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Notes From Midterm Onwards.docx

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Western University
Kinesiology 1088A/B
Robert La Rose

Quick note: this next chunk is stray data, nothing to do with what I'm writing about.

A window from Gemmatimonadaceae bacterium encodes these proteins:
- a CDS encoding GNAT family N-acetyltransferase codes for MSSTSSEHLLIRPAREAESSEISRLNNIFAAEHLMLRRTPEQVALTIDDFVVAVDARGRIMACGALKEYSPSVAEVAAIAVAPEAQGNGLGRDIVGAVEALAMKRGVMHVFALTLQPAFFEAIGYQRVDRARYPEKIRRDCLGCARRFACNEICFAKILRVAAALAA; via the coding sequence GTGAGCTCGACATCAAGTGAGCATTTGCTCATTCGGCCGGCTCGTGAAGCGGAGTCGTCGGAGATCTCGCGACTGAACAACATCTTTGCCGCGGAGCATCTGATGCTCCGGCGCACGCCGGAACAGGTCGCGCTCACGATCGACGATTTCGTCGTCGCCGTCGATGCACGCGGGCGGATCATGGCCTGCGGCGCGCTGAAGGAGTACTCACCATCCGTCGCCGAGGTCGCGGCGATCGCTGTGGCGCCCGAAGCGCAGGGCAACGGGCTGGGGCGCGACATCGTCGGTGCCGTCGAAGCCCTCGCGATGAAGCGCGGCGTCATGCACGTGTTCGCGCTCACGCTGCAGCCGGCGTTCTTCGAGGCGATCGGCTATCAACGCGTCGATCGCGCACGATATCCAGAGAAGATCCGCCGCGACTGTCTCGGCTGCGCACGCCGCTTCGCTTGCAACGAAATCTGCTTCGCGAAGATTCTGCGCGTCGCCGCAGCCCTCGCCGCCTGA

Kin 1088 – Notes From Midterm Onwards PSYCHOLOGICAL SKILLS TRAINING (PST) Definition: the systematic and consistent practice of mental or psychological skills - psychological skills can be learned but must be practiced and integrated into your training routine - Psychological factors account for most day-to-day fluctuations in performance Myths… - psychological skills are “innate” (can’t be learned) - only for “problem athletes” - only effective for elite athletes - provide “quick fix” solutions - not useful – “hocus pocus” Components of PST programs 1. Education phase  learn the nature & basis of the skills and understand how it influences performance 2. Acquisition phase  structured training program to develop skills and techniques 3. Practice phase  integrate skill development into practice & competitive settings *helps make the exercise fun & helps meet everyone’s needs. WHO – sport psychology consultant, coach WHEN – pre-season or off-season, 3-6 month duration, ongoing process integrated into practice NEEDS ASSESSMENT – evaluate strengths & weaknesses, oral interview & psych. inventories, performance profiling WHAT – which skills to include?, scheduling, evaluation & follow-up. PROBLEMS – lack of: conviction, time, knowledge, follow up 1. Psychological Skills (initial focus) 2. Psychological methods (secondary focus) 1. Psychological Skills - personal qualities to be attended or developed (i.e. target behaviours) Performance Skills  optimal arousal (mental, physical)  attention control Foundation Skills  Self confidence  Volition (motivation)  self esteem Facilitative Skills  Interpersonal relations  Lifestyle management 2. Psychological Methods - procedures/techniques used to develop psychological skills (vehicle used to attain skills) examples: goal setting, relaxation, attributions, imagery, though processes PRESENCE OF OTHERS AS A MOTIVATOR Others = spectators/audience, observers OR coactors (others doing same task – rivals) A) Social Facilitation Theory - the mere presence of others serves to increase arousal levels & cause a response to occur faster or more intensely i) increased arousal will increase the likelihood that an individual’s DOMINANT response will occur ii) in simple, well learned skills, correct responses & improved performances occur in the presence of others. iii) In complex or newly learned skills, the dominant response may be incorrect (old or bad habits) and performance will be impaired in the presence of others B) Evaluation Apprehension - it is not just the presence of others that causes arousal. Rather, it is the expectation that those who are there will judge or evaluate the QUALITY of the performance that increases arousal and influences performance effectiveness. - we learn to associate others with praise/blame or reward/punish type of evaluations - an audience can thus have either an arousing or a calming effect and produce resultant variations in performance or behaviour C) Cognitive Approach (Borden, 1980) - incorporates both of the above theories but takes it a step further - the performer is not simply a reactor who responds to an audience or to a coach - the performer is a proactive participant who: i) interprets the social situation (thru perceptions, expectations) ii) predicts the possible audience reactions iii) alters behaviour to appeal to this reaction iv) previous experience, age, gender, and personality will all influence the individual’s subjective interpretation of the social situation v) the size of the audience is not as important as how the individual interprets the size within the situation (hostile vs supportive) vi) expertise – interpret whether the crowd can accurately asses the quality of the performance vii) supportiveness – quality of social support from those present Home Field A) Advantage (Varca, 1980) – functional aggression (home) = more rebounds, blocks, steals AND dysfunctional aggression (away) – more fouls, turnovers B) Disadvantages (Beaumeister, 1984) – increased self-consciousness distracts from the automatic execution of skills (playoffs) Implications There is very little that can be done to eliminate the stressful effects of the presence of others at sporting events, BUT: 1. Eliminate evaluative apprehension and control arousal especially when learning new skills 2. Knowledge is power – educate and inform participants about: - common physiological reactions to stress so they recognize when they occur - how audiences can influence performance - the effects that stress and anxiety can have on performance (cont’d) 3. Perfect Practice (Practice makes perfect) - over learn skills, techniques, strategy - train by simulating audience effects - pair high and low anxious athletes (veteran and rookie buddies) 4. Specificity – arrange practice sessions (both skills and stress reaction situations) so they will approximate game conditions (last seconds or minutes, special teams) AROUSAL, STRESS, ANXIETY Arousal - a blend of physiological & psychological activation - the intensity of motivation at any particular time - activation or excitation ranging on a continuum from sleep to hyper-intensity - caused by anticipation – of an event, threat, or worry Stress - Selye (1956)  fight or flight - the result of a substantial imbalance between the physical and psychological demands of a task and one’s response capabilities under conditions where failure has important consequences - 4 stages: i) environmental demands ii) perception of demand (threat) iii) stress response (anxiety) iv) behavioural consequences (outcome/performance) Anxiety - a negative emotional state characterized by nervousness, worry, & apprehension. - has a cognitive (mental) component (worry, apprehension, etc.) AND - has a somatic (physiological) component (increased heart/breathing rate, sweating, nausea, “butterflies”, faint) Arousal Theories 1. Drive Theory (Spense, 1966) - performance = function (habit/drive) - linear relationship between arousal & performance (as arousal increases, so does performance) - impact dependent on how well the task is learned (social facilitation theory) *no longer much support for this theory  note: arousal/stress/anxiety not always a bad thing 2. Inverted-U Hypothesis - there are optimal levels of arousal - once you reach an optimal level, performance deteriorates if you continue to become more aroused or activated - is a zone not a point - varies from person to person - different tasks have different optimal levels 3. Catastrophe theory (Hardy, 1996) - Works off the concepts of the inverted U theory - somatic anxiety can have markedly different effects on performance depending on the cognitive anxiety (worry) being experienced - if worry is low – inverted U relationship, a gradual decline - of worry is high – activation reaches an optimal threshold after which there is a dramatic or “catastrophic” decline in performance - difficult to recover from one experienced 4. Reversal theory (Apter & Kerr, 1984/85) - it is the cognitive interpretation of one’s arousal level that impacts performance - high arousal = excitement or anxiety - low arousal = relaxation or boredom  pleasant or unpleasant - individuals are subject to very rapid changes or reversals in their interpretation of the same event (ex- parachuting; excited on the way up but anxiety takes over on Anxiety (Spielberger, 1966) (Need for achievement vs. Fear of Failure) – two psychological fundamental traits - these are personality traits, independent of one another and stable over long periods of time - they are basic traits that will influence how arousal will affect a person in a specific situation Two distinct parts of anxiety… Trait Anxiety - stable personality tendency to perceive situations as threatening when they really are not (pessimistic) State Anxiety - a changing emotional state characterized by tension and apprehension and by autonomic nervous system reactions ** Can measure these types of anxiety with inventories like SCAT (sports competition anxiety test – Martens 1977) SCAT - assess the degree of the personality trait of anxiety - assess the degree of stress before, during, and after an event (state anxiety) - assess the overall effect of anxiety during a competition findings: no difference in trait or state anxiety levels between participants & non-participants, most- skilled vs. least-skills competitors. State anxiety gradually decreases with age and experience. High trait anxious people experience higher feelings of state anxiety prior to, during, and after competitions. Trait anxiety levels have no influence on ultimate ability levels. Sources of stress – individualized 1. Situational a) importance of the event or segments of it b) uncertainty of outcome of life events 2. Personal a) level of trait anxiety b) self-esteem c) social physique evaluation theory Other factors influencing one’s perception of stress in a competitive situation: - individual or team sport - expectations for success - winning vs. losing or trying to do one’s best (outcome vs. performance) *reference to goal setting - attribution to outcome-learned helplessness Fear of Success (Horner, 1985)  withhold effort or involvement so don’t have to live up to levels attained in previous best performance. Effects of anxiety 1. Somatic  interferes with muscle coordination; stimulates contraction or tension in antagonistic muscle groups 2. Psychological  distraction of attention; think about physical problems and not focus on the task at hand; narrowing of the visual field and elimination of relevant cues. - Anxiety results in a negative cycle or spiral (more anxious, more detriment to performance; poorer performance, more anxiety) - Must break the cycle & control arousal (stress & anxiety) - Be in control but relaxed *Coaches and players must learn various techniques to help them cope with the anxiety that arises from competition Coping  a dynamic process of constantly changing cognitive & behavioural efforts to manage specific internal or external demands that are viewed as exceeding one’s resources. (Lazarus & Folkman, 1984) …can be: 1. problem focused – manage problem 2. emotion focused – regulating emotional responses Techniques used to COPE with State Anxiety: 1. Self-Awareness – monitoring own tension levels – recognize & accept (can be facilitative or debilitative) 2. Dissociation – change the focus of attention from the stressor to a more neutral situation Prevention of chronic (long term) Problems: - can’t sleep - restless & fidgety - pre-game nausea 1. Physiological (somatic) technique  used to reduce physical tension levels + Progressive Relaxation (Jacobsen, 1938) – contraction & relaxation of major muscle groups in a sequential order (often use audio taped instructions). + Biofeedback – use of instrumentation to provide signals that indicate current & subsequent levels of physiological tension. (heart rate, blood pressure, etc) 2. Cognitive Techniques  used to reduce worry & negative thoughts + Meditation (relaxation response) – quiet the mind, passive process – don’t force it, use neutral key words or sounds (mantra), count exhalations – lose count start over + Autogenic training – exercise designed to produce feelings of warmth & heaviness + Hypnosis – gradual progression into a trance-like state during which goal directed suggestions are given by leader + Matching hypothesis – match anxiety with style of intervention (cognitive & somatic) Multimodal reduction packages SMT – stress management training – - An integrated cognitive and somatic intervention strategy. - Accounts for situation, physiological response, and actual behaviour SIT – stress inoculation training – - inoculation: something that you take in order to dissipate a potential threat (ex, the flu shot). - gradual exposure to/coping with increasingly stressful situations Dealing with ACUTE (more immediate) Problems - immediately prior to or during an activity; help participant focus on the task at hand; negative thought stopping (positive thinking) A) self talk – stop thinking negatively – substitute positive thoughts immediately - use cue words, images, music, etc. - self talk = a relatively new area of research -  definition: an internal dialogue through which a person interprets feelings and perceptions, regulates (changes) evaluations & convictions, and gives self-instructions & reinforcement 6 Dimensions of self talk: a) self determined or assigned b) perspective – internal (voice in head) vs. external (out loud) c) valence – positive vs. negative d) directions – perception of motivating or demotivating e) intensity – impact on motivation f) frequency – how often is it used Some or all of the dimensions of self-talk can influence performance positively or negatively. B. Refocus – “parking” - recognize negative thought or problem but set it aside during competition - realize can’t deal /w it now but will come back later at a more appropriate time. - physically “park” the though (touch) and then come back and retouch to reacquire when ready to deal with it. C. Breath Control Breathing is usually automatic and spontaneous but you can take over control of your breathing pattern and direct your breathing response - when anxiety or fright triggers a biological alarm response, the normal pattern of breathing changes – sharp inhale and hold breath rather than rhythmical exhale. - You must first recognize that your breathing response has changed and then do something about it (self-monitoring) Other Immediate Coping Techniques - Attention control training - Centering - Mental rehearsal (imagery) On-Site Relaxation a) self-monitoring of somatic tension levels b) SMILE – takes the edge off tension, relax jaw, neck & hands c) have FUN – enjoy the experience, look forward to the activity d) practice stressful situations (simulate pressure) e) take your time – slow down the pace, maintain regular routines f) stay focused on/in the present – leave last play behind (can’t change it), forget about “what happens if?” g) have a game plan – easier decision making, scouting & spotting opponents Arousal Induction (How to Get/Be Aroused) a) consciously increase breathing rate b) act energized c) positive self-talk d) energizing music e) arousing imagery f) warm up/work out Goal Setting Goal  a target, standard, or objective goal setting  a process of establishing a target or objective in specific behavioural terms Three Main Types of Goals: a) outcome goals = win/lose b) performance goals = how well you play/personal best (preferred due to greater personal control) c) process goals = actions to execute in order to perform better What does goal setting do? Direct Effect: 1. directs attention and action (choice) 2. Mobilizes energy (effort/vigor) 3. Prolongs effect (persistence) 4. Encourages the development of strategy to attain goals (action plan) Indirect Effect:  influences performance by waking on psychological states (anxiety, confidence, satisfaction, attention, etc.) Benefits of goal Setting 1. Increases productivity & improves quality of work 2. Clarifies expectations 3. Relieves boredom 4. Provides personal recognition 5. Increases personal & task enjoyment Goals can be set for: a) training reasons (log book) b) practice sessions (areas to work on) c) competitive events d) team social events * for each of these sessions or events, goals can be focused on:  conditioning  knowledge/strategy  performance skills  attitude/behaviour Goal setting is an extremely powerful technique for enhancing performance, but it must be implemented correctly Meta-analysis (combined studies) (Locke, Landers) - 90% +ive outcomes - avg 16% increase - goal setting has the strongest effect on performance & satisfaction of any motivational technique WARNING  don’t overload athletes with too many goals at one time – concentrate on a few of the most important ones Principles of Goal Setting The most effective goals are the ones that are: 1. Relatively difficult, challenging, but attainable (realistic to achieve) 2. Specific (action oriented) & measurable (quantifiable) 3. Within or geared to the ability potential of the participants note: the coach may need to provide a lot of input when inexperienced participants set goals as they may not know the task demands or be able to assess their own skill levels or potential. 4. Public & formally committed to by the participant – written/verbal contract (positive) 5. Flexible & adjustable (up or down) at all times 6. Have specific time frames & dates 7. Sequential & prioritized but limited in number 8. Long term goals progressively linked by intermediate & short term goals (8-10 week program most effective) 9. Accompanied by feedback (KR= knowledge of results) and possibly use with rewards 10. Supported by the coach who is a partner & facilitator in the goal setting process (commitment and ownership); educate significant others about feedback (win?) 11. Evaluate and reinforce goal attainment on effort before performance outcome 12. Do not tie the goals to one’s self-worth (take personal risk/embarrassment out of goal attainment) 13. Develop goal achievement strategies (action plans) that are unique to each individual or group Success in goal setting seems to be independent of: - age - gender - educational level - personality disposition Follow up to Goal Setting 1. Identify appropriate evaluation procedures & evaluate on a regular/frequent basis (manager chart stats during practices & games) 2. Encourages progress toward stated goals not just goal attainment 3. Regularly evaluate & adjust goals & strategies to achieve them to make them more realistic (especially short term basis) Group Goal Setting Attainment of specific standards of group (not individual) proficiency within a specified time or event Practice  usually process oriented focusing on effort Game  more focused on outcomes & implementation of specific skills and strategies As a Leader a) involve all participants in the formulation of group goals (commitment) b) strive for consensus – work for compromise; facilitate don’t dictate c) decide on strategies to achieve goals including levels of effort, commitment, behaviour, and consequences d) publicly post goals & update/evaluate progress regularly (each week or after each game) SMARTS goals S – Specific goals M – measurable/quantifiable A – action oriented R – realistic/achievable T – timely (reasonable time) S – self-determined (input) INCENTIVE MOTIVATION Definition: the value attached to the possible outcomes (goals_ available to participants in sports & physical activity. - anticipate satisfaction & enjoyment from participation - expectancies confirmed (or not) through actual experience which influences continues participation (motivation) Research Topic in Two Ways: a) identify main incentives that influence choice, persistence, and effort of participation b) identify the reasons why participants drop out of an activity General Findings 1. Each individual has his/her own unique reasons for participation 2. there are usually multiple motives operating at various strengths at any one time 3. the most dominant motives that have been identified are: - affiliation (move or be with friends) - excellence (skill development at the highest level) - excitement/stress (thrill seeking) - success (winning) & status (recognition) - fitness and energy release 4. weaker but still present as distinct motives are: - independence (able to do on own) - power (control over others) - aggression (intimidation) - influence of others (parents, peers, friends) 5. There are no differences observed in incentive motivation when analyzed for: age, gender, type of sport, culture. *note: having fun is often cited as a motive but it is suggested that the fun is really the result of other incentive motive fulfillment. 6. the reasons for discontinuing in an activity are also multiple and complex. ie – failure to achieve satisfaction of one or more primary incentives is weighted against those that have been attained 7. other sports or activities start to have a greater interest than the one that you are currently involved in (conflict of interest) so you drop out (sport-specific vs sport-general drop outs) 8. the negative reasons for dropping out are: - lack of ability (failure to improve skills) - lack of success (winning) - lack of playing time - lack of enjoyment - injury - boredom - lack of support from significant others - dislike of the coach or his/her style (win at all cost attitude) - pressure from parents 9. Negative reasons have more impact & are more important for younger or less experienced participants Implications The coach / leader must deliberately increase the opportunities for at least the major incentives to be satisfied. To do so, they need to engage in a process to attempt to discover what incentives each participant bring to the activity (IMI- incentive motivation index) a) affiliation - place value on all roles - allow or plan social activities beyond the sport setting - encourage mutual support & learn unity (cohesion) b) excellence - helps set realistic personal & group goals relative to ability levels - provide for as much skill development as possible (over learning by doing repeatedly in practice) c) stress/excitement - provide variation & novelty in practice - give participants many challenging opportunities & expectations d) Status/success - don’t over emphasize winning but don’t ignore its importance - promote all roles, effort & performance e) fitness - provide all participants with the opportunity to be active & involved - conditioning is valuable part of any activity but do not use as punishment. COMPETITION AS A MOTIVATOR Competition (definition) – strong motivational force embedded in all sporting situations and in many recreational settings as well. However, the coach or leader has very little control over it. Descriptors – a situational process that is either zero sum or non-zero sum (reward structures) and is either direct or indirect Cooperation – working together with other individuals to accomplish a task or to reach a common goal ~ Competition and cooperation can be at work at the same time on any team or group (ie. Cooperate with teammates vs opponents but compete with them for starting role or playing time). ~ competition = fairness VS decompetition = rival The competition process (Martens, 1975) - each individual experiences the competitive process differently and it may vary from one situation to another within the same person - the competitive process is primarily focused on social evaluation (comparison with others or standards) - linked stages often influenced by external feedback & rewards 1. Objective competitive situation - comparison criteria is unknown by others who can evaluate performance 2. Subjective competitive situation - how the person perceives the objective situation - 3 orientations: a) competitiveness b) win oriented c) goal oriented 3. Response - approach/avoid - behavioural (type of opponent) - physiological – arousal - psychological – internal & external factors 4. Consequences - positive or negative - perception of consequence - effects subsequent events Inner Factors From Diagram a) Attitudes – competitiveness is a learned behaviour & is influenced by the social environment and varies in intensity by culture, personality, and age. b) personality dispositions – need for achievement (seek out challenges where success is in doubt) VS. fear of failure (avoidance of competitive situations) c) ability – the relationship between ability and the challenges of the task influence the competitive drive - competitiveness is strongest when participants are relatively equal in ability - if unequal in ability, the activity becomes cooperative learning until more equal in ability - competitiveness is strongest if participants have high ability - if low in ability and made to compete, effort, performance, and interest are reduced. d) motives – early success increases competitive drive while early failure decreases it and either circumstance can influence the participant’s motives for future competition - suggest more cooperative style games (rec. leagues) at younger ages - wait till early teens for highly competitive games and teams - ensure some initial success if possible (i.e. scheduling, controlled ex- games) Cooperation (Orlick & Coakley) - reduce competitiveness and experiences of failure in sport for younger children - develop positive behaviours and attitudes about sport and reduce or eliminate hostility and conflict = emphasis on cooperative elements of participation - promote common goals, group productivity, and achievement situations - reduce the stress of competitive involvement, especially in younger participants - participants generally experience higher levels of competitive stress when:  individual sport and not team sport  importance of game situation increases  contest is lost or tied  when the person has high trait anxiety  (can disrupt sleeping and eating routines) Implications 1. Emphasize cooperative activities at younger ages 2. Relate the outcome of the contest to the goals set prior to the competition 3. Define what winning and losing mean to you and the team  losing may hurt, but it’s not a bad thing  the coach must act as a stabilizing influence when stress results from losing  one of the most important responsibilities for the coach is to put winning into proper perspective and being there to sooth or mediate emotional side effects of losing  success is not forever and failure is not fatal 4. Competition is not inherently good or bad, neither is cooperation. An overemphasis on either (winning at all costs or never competing) is inappropriate.  We need to integrate both aspects into the games we play  Recognize that competitiveness is pervasive in today’s society and will dominate over cooperation  Allow and plan for it – don’t attempt to eliminate it completely = frustration when it won’t go away. SELF CONFIDENCE AS A MOTIVATOR - It is possible to have too much or too little confidence Self confidence – a general feeling of mastery (personality trait), belief you can successfully perform a task Self-efficacy (Bandura) – confidence in a specific situation (not necessarily confident in all situations) (state) - the strength of an individual conviction that he/she can successfully execute a behaviour, perform a task, or handle a situation to produce a desired result. - self-efficacy combined with an inc